Image credit: PCGS

Specimens of the 1925 Lincoln penny with no mint mark, minted in Philadelphia, are much more common than those minted in Denver or San Francisco, and values reflect that disparity. One can find highly worn coins graded “good” from all three mints for under a dollar. Prices of Lincoln wheat pennies minted in Philadelphia remain reasonable for even the lowest grades of mint state or uncirculated examples, some of which can be found for under ten dollars. Prices rise rapidly for 1925-D or 1925-S wheat pennies, with “about-uncirculated, AU-55 specimens selling for over forty dollars.

While these prices are plausible for serious collectors looking for the best examples they can find for collections, beginning collectors may need to “settle” for lower graded coins to fill up gaps in their collection or those troublesome holes in the blue “penny folders.”

Values for uncirculated grades of the 1925 Lincoln wheat penny

Image credit: PCGS

Uncirculated Lincoln wheat penny values depend heavily upon the grade, and upon the tone, with red coins commanding higher prices than brown or red-brown examples of the same grade. For the year 1925, Lincoln pennies minted in Denver or San Francisco command higher prices than those struck in Philadelphia, which minted about six times more than either of the other mints.

As an example of a nice, uncirculated Lincoln wheat penny which might be accessible to collectors, Heritage Auctions sold a 1925 MS-64 RB specimen at auction on July 18, 2023, for $55. A similar quality coin from Denver, graded at MS-63 RB sold for $134 at auction in November 2023. A 1925-S MS-63 BN sold for $180 at Heritage Auctions on November 7, 2023. A red-brown example of the same grade from San Francisco might sell for $390.

These prices, though high, are still within the reach of most collectors. (How many lunches or exotic coffees can one buy in a restaurant for $180, for example?)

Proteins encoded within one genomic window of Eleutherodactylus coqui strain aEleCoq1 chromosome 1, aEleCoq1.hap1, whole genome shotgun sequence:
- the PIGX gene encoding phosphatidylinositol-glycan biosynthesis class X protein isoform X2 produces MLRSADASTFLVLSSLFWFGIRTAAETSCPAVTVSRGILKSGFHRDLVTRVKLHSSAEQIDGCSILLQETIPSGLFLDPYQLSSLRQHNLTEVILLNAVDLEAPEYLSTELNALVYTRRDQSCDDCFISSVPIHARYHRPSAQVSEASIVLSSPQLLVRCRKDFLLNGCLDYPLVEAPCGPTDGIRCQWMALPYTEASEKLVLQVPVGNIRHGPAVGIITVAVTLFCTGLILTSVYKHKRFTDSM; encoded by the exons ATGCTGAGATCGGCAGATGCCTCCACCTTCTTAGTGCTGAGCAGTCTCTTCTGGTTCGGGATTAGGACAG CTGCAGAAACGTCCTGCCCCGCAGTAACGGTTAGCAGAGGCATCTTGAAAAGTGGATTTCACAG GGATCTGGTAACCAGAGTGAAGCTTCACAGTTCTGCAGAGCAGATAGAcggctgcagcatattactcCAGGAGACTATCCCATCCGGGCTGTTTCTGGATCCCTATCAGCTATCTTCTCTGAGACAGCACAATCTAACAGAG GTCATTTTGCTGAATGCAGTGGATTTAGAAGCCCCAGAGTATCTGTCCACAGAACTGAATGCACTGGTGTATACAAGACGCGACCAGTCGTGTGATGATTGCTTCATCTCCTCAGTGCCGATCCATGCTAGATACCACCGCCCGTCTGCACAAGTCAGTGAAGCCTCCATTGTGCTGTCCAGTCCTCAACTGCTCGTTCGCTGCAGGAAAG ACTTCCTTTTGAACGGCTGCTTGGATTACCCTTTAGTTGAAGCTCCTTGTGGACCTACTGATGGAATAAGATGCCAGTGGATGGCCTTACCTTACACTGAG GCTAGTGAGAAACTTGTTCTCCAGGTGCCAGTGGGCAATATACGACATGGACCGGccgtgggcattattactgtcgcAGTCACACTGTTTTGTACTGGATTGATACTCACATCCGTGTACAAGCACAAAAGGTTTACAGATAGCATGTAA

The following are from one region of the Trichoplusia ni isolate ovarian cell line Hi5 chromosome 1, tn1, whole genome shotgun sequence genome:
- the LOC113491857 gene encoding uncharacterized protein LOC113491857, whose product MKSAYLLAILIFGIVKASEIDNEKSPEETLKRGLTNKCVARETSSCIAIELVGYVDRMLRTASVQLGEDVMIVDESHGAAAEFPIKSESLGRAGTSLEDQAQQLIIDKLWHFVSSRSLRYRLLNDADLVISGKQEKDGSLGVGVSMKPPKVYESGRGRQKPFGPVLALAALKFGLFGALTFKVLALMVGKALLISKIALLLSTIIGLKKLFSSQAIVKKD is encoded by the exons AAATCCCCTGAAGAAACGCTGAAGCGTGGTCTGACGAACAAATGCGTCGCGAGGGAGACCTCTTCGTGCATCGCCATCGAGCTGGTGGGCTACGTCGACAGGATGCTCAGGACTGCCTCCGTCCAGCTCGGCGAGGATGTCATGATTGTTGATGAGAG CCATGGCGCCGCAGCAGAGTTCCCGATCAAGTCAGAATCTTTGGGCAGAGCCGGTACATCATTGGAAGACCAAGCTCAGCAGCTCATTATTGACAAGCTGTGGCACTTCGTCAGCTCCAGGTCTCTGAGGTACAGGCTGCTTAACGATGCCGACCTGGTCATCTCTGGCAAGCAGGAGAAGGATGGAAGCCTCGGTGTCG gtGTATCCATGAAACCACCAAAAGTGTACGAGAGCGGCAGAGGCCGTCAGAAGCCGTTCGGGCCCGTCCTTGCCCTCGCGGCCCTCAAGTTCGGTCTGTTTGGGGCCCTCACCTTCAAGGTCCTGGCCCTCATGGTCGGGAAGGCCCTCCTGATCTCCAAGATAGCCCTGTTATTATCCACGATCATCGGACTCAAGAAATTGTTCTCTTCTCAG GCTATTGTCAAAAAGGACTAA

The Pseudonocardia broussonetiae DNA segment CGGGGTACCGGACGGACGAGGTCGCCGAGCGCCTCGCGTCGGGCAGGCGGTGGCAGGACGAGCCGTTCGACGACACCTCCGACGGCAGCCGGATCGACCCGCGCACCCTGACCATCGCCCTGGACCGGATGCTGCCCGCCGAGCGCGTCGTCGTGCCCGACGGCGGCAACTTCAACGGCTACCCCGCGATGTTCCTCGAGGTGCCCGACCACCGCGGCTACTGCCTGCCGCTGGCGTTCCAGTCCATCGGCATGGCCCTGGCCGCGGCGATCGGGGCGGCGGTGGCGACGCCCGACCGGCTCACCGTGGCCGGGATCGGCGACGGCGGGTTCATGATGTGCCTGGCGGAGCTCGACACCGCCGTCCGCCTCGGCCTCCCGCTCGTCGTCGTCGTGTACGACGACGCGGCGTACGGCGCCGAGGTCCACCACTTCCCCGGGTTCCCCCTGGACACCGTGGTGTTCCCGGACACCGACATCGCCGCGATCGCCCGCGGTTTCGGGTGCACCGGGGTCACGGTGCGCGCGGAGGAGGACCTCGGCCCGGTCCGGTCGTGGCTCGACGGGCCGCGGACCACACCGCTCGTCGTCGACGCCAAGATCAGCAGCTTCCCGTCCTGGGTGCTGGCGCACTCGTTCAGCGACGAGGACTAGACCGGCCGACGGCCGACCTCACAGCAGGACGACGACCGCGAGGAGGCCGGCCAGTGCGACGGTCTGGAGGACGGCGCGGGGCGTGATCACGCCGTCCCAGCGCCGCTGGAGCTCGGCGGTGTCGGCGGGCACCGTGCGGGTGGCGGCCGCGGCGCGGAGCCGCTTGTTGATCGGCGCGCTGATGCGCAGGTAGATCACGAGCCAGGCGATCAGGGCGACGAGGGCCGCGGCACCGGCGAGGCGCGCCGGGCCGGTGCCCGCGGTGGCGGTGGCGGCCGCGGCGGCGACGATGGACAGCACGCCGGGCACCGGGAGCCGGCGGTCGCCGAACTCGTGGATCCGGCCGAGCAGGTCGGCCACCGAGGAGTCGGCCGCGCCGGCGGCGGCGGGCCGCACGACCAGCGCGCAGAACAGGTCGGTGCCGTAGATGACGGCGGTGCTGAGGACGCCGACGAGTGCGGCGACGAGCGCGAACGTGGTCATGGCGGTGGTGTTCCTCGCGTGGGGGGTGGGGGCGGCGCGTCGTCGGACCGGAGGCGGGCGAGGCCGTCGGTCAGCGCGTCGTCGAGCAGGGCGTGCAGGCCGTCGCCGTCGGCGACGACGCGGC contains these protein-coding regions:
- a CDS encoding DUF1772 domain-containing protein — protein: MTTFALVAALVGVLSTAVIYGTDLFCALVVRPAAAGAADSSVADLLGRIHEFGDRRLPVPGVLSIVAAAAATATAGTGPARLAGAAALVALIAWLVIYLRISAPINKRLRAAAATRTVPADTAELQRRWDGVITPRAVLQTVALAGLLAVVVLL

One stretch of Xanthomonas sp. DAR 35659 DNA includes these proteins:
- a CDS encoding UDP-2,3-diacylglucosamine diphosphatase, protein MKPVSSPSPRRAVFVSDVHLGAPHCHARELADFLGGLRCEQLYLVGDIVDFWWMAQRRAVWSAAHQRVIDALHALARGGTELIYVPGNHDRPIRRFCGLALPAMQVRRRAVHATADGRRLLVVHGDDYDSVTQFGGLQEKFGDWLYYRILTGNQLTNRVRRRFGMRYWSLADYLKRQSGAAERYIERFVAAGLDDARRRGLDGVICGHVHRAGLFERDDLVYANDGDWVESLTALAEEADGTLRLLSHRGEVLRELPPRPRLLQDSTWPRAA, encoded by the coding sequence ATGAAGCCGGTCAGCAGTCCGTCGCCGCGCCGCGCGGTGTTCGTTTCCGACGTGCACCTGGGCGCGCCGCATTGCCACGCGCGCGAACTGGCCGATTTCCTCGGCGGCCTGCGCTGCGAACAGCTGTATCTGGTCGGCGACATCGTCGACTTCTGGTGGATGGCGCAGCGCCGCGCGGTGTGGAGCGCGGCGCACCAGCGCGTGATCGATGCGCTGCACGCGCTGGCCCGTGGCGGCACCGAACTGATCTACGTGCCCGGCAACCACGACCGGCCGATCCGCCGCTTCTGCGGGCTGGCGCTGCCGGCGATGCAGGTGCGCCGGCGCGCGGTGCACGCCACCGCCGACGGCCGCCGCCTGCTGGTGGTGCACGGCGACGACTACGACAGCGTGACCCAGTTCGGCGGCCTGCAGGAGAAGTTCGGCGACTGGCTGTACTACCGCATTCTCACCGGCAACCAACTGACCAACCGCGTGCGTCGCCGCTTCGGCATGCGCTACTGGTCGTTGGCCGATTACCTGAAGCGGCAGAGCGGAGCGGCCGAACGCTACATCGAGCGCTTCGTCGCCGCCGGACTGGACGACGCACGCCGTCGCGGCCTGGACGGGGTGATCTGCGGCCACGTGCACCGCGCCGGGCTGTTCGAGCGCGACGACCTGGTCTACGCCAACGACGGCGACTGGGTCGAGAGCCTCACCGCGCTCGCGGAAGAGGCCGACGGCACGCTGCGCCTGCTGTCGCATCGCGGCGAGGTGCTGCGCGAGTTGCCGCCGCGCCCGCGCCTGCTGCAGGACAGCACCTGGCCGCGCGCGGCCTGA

The next grade up, MS-64, sees a significant jump in price, which leaves them inaccessible for many collectors. In November 2023, a 1925-D RB penny, graded MS-64, sold for $870. Another 1925-D RB penny, also graded MS-64, sold for $264 in the same year.

Prices rise quickly for better grades of 1925 Lincoln wheat pennies, and only the wealthiest collectors can afford them.

For example, a 1925-S wheat penny, rated MS-65 RB, sold for $4,920 at auction. The coin lacked the brilliant red surface that commands the highest prices, however, the year and mint mark are still sufficiently rare to fetch a good price.

In September, 2009, Heritage Auction sold a 1925-D Lincoln penny graded MS-66 RD at auction. The catalog went to great pains to note that only two such examples are known to exist. The coin sold for $74,750.

In May 2023, Heritage Auctions sold a 1925-S wheat penny graded MS-65 RD. This is the highest graded 1925-S penny known. No better graded coins are thought to exist, and only thirteen are known in this grade. Again the coin sold for the high price of $36,000. In August 2022, a similar coin fetched $40,800.

Were any 1925 Proof Lincoln Wheat Pennies Produced?

The U.S. Mint produced Lincoln penny proofs from the introduction of the coin in 1909 until 1916. Proof coins were sold as individual specimens, not as sets as they are today. In addition, while the proof coins sold were struck to a higher standard of detail, they weren’t given the brilliant, mirror-like finish they have today. Interest was limited among collectors and the general public, and in 1916, the Mint discontinued sales, citing that lack of interest. Proof coin minting would not be resumed until 1936.

Error Values for the 1925 Lincoln Wheat Penny

Values for the 1925-S doubled die obverse

One highly sought after coin is the 1925-S doubled-die error. A die is the stamp used to make coins. Sets of dies are created by the U.S. Mint for each type of coin, and usually, several sets are created for use at each mint location. If the die is mis-stamped during the manufacturing process, the result can be a duplicated pair of images, slightly offset from one another.

Unlike many types of errors, which are individual mistakes arising at the coin press, a doubled die will create the doubled image on each coin stamped with that die. The coins circulating as a result can be of any quality level or grade, though they are often detected and removed quickly from circulation.

In 1925, the San Francisco Mint used a doubled die to produce coins. These are sought after by collectors, and can fetch significant sums.